Before I was a photographer, I LOVED cars. Not just loved – I owned 3 of them and a Harley. I had a monthly payment on two of those vehicles and they were all insured. I was 24, living in NYC. If you only knew what my insurance payments looked like. And If you read that again… I lived in NYC – You don’t NEED a car in NYC. So I sold them all… Minus the Harley.
The point is, you need to cut unnecessary expenses in your life. If you have a $100 gym monthly membership that you don’t use, an $8 Netflix account you don’t use and you’re downloading premium content to install onto the games you’ve download on your iPhone, you’re spending money needlessly. That money should be reinvested into your business.
I make this analogy all the time – if you had a $20 box of candy and you sold it for a $20 profit, don’t spend all $20 on yourself. Take $10, put it into your pocket and reinvest in another $10. If you’re a real risk taker and feel like it, take that extra $20 and buy two boxes. If you’re able to sell them at the exact same profit, you’re making money.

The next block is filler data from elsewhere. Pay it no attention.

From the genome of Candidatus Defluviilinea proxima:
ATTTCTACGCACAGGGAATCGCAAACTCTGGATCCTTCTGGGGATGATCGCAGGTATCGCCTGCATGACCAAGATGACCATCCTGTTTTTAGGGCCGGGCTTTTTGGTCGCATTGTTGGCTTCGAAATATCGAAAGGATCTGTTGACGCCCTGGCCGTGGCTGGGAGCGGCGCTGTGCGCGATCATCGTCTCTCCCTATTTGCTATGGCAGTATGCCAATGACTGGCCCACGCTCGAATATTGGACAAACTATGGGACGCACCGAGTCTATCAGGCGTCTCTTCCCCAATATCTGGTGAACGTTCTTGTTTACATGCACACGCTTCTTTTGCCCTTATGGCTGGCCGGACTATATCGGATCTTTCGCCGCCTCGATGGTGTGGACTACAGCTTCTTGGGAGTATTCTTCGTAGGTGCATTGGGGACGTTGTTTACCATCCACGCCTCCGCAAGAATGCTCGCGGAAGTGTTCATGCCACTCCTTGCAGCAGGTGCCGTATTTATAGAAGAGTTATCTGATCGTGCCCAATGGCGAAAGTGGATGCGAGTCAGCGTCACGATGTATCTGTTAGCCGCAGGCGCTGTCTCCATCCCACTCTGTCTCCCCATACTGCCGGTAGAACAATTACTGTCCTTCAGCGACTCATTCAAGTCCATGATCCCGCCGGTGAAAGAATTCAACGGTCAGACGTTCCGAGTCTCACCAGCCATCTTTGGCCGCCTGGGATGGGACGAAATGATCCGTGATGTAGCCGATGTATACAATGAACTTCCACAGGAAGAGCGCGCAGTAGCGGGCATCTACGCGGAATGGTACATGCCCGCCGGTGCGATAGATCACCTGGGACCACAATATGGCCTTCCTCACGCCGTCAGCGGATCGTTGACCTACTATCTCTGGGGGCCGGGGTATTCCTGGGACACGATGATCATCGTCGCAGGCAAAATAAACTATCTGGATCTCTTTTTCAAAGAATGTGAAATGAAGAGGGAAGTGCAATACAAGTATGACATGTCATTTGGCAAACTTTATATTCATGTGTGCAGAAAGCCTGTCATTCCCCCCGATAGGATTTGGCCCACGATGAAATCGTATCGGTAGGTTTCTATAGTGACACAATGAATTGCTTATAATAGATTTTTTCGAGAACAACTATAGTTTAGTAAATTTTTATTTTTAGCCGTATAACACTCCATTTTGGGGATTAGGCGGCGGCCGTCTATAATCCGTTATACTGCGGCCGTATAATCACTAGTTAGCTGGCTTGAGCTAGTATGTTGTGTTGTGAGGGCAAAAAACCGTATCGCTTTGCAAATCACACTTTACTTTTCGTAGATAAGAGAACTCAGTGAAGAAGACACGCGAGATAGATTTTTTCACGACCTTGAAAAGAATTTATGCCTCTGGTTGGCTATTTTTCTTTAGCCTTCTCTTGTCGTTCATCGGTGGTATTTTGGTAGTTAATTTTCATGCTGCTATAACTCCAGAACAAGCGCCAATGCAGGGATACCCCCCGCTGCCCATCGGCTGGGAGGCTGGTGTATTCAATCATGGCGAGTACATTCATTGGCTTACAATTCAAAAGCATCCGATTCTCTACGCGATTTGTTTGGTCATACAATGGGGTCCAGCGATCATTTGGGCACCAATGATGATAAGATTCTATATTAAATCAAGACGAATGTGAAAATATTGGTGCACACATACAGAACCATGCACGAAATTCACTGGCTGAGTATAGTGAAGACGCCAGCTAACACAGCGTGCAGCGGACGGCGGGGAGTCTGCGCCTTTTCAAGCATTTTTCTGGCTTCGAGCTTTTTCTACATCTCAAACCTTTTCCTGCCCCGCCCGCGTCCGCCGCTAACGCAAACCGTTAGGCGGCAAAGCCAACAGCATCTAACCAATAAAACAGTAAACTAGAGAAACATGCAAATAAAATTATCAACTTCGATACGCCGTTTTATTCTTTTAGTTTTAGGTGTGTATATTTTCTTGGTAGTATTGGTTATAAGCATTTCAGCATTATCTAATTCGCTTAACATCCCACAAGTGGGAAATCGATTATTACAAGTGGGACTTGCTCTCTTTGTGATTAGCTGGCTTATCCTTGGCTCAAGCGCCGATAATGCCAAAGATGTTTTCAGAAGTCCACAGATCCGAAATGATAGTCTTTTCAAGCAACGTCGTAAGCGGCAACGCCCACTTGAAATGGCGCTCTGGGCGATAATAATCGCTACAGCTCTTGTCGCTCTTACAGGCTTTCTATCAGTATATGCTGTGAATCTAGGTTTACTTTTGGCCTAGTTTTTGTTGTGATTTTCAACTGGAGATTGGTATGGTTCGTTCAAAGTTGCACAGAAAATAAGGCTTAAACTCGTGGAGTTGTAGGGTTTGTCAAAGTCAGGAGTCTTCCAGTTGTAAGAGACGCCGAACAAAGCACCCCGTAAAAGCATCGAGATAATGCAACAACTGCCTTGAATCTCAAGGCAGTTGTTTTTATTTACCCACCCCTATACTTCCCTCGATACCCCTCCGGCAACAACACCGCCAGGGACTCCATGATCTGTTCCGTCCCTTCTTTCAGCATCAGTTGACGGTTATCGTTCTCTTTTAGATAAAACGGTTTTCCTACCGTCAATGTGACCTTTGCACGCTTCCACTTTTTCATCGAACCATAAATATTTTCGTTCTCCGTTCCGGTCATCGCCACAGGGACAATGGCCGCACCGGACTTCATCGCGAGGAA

The analogy is used to represent bills. If you have to keep the $20 to pay your bills, you’re not growing your business… You need to start being wiser with your money.
The way you that you market yourself and your business will directly impact your income. I’ve met too many photographers who made a decent living in the late 90s and early 2000s, who are quick to say things like “I remember ______ used to pay me $X0,000.0 per day for the smallest of assignments.” That’s great! What did you do with it all? Don’t be THAT photographer.